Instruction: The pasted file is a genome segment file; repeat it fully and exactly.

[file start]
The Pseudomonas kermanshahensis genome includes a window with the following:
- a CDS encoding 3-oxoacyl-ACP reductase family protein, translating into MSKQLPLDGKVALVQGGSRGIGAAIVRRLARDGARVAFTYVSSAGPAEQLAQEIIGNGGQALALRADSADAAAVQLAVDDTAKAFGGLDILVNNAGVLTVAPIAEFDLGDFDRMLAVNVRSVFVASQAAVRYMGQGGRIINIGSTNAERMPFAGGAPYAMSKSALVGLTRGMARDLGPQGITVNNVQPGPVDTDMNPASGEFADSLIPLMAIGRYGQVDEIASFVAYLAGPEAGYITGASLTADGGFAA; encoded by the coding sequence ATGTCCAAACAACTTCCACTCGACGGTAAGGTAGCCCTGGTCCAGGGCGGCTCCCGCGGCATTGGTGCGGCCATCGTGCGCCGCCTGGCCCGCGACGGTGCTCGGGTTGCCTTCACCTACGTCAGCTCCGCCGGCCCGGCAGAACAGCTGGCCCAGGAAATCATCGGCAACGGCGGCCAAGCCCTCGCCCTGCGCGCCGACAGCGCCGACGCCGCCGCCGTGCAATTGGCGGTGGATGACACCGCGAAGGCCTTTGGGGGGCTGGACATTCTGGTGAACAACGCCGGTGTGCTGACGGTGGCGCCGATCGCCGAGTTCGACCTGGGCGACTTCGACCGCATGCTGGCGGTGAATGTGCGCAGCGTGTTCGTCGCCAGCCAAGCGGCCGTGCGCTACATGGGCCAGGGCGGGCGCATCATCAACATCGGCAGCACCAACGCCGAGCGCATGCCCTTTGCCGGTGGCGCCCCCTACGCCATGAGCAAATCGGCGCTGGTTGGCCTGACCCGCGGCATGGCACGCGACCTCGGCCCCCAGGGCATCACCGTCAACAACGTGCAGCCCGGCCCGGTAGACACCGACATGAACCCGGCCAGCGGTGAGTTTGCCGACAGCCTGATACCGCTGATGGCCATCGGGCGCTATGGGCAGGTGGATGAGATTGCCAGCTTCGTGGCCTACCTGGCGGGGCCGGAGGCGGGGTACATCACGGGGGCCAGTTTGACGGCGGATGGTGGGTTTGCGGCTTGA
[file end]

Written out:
The Pseudomonas kermanshahensis genome includes a window with the following:
- a CDS encoding 3-oxoacyl-ACP reductase family protein, translating into MSKQLPLDGKVALVQGGSRGIGAAIVRRLARDGARVAFTYVSSAGPAEQLAQEIIGNGGQALALRADSADAAAVQLAVDDTAKAFGGLDILVNNAGVLTVAPIAEFDLGDFDRMLAVNVRSVFVASQAAVRYMGQGGRIINIGSTNAERMPFAGGAPYAMSKSALVGLTRGMARDLGPQGITVNNVQPGPVDTDMNPASGEFADSLIPLMAIGRYGQVDEIASFVAYLAGPEAGYITGASLTADGGFAA; encoded by the coding sequence ATGTCCAAACAACTTCCACTCGACGGTAAGGTAGCCCTGGTCCAGGGCGGCTCCCGCGGCATTGGTGCGGCCATCGTGCGCCGCCTGGCCCGCGACGGTGCTCGGGTTGCCTTCACCTACGTCAGCTCCGCCGGCCCGGCAGAACAGCTGGCCCAGGAAATCATCGGCAACGGCGGCCAAGCCCTCGCCCTGCGCGCCGACAGCGCCGACGCCGCCGCCGTGCAATTGGCGGTGGATGACACCGCGAAGGCCTTTGGGGGGCTGGACATTCTGGTGAACAACGCCGGTGTGCTGACGGTGGCGCCGATCGCCGAGTTCGACCTGGGCGACTTCGACCGCATGCTGGCGGTGAATGTGCGCAGCGTGTTCGTCGCCAGCCAAGCGGCCGTGCGCTACATGGGCCAGGGCGGGCGCATCATCAACATCGGCAGCACCAACGCCGAGCGCATGCCCTTTGCCGGTGGCGCCCCCTACGCCATGAGCAAATCGGCGCTGGTTGGCCTGACCCGCGGCATGGCACGCGACCTCGGCCCCCAGGGCATCACCGTCAACAACGTGCAGCCCGGCCCGGTAGACACCGACATGAACCCGGCCAGCGGTGAGTTTGCCGACAGCCTGATACCGCTGATGGCCATCGGGCGCTATGGGCAGGTGGATGAGATTGCCAGCTTCGTGGCCTACCTGGCGGGGCCGGAGGCGGGGTACATCACGGGGGCCAGTTTGACGGCGGATGGTGGGTTTGCGGCTTGA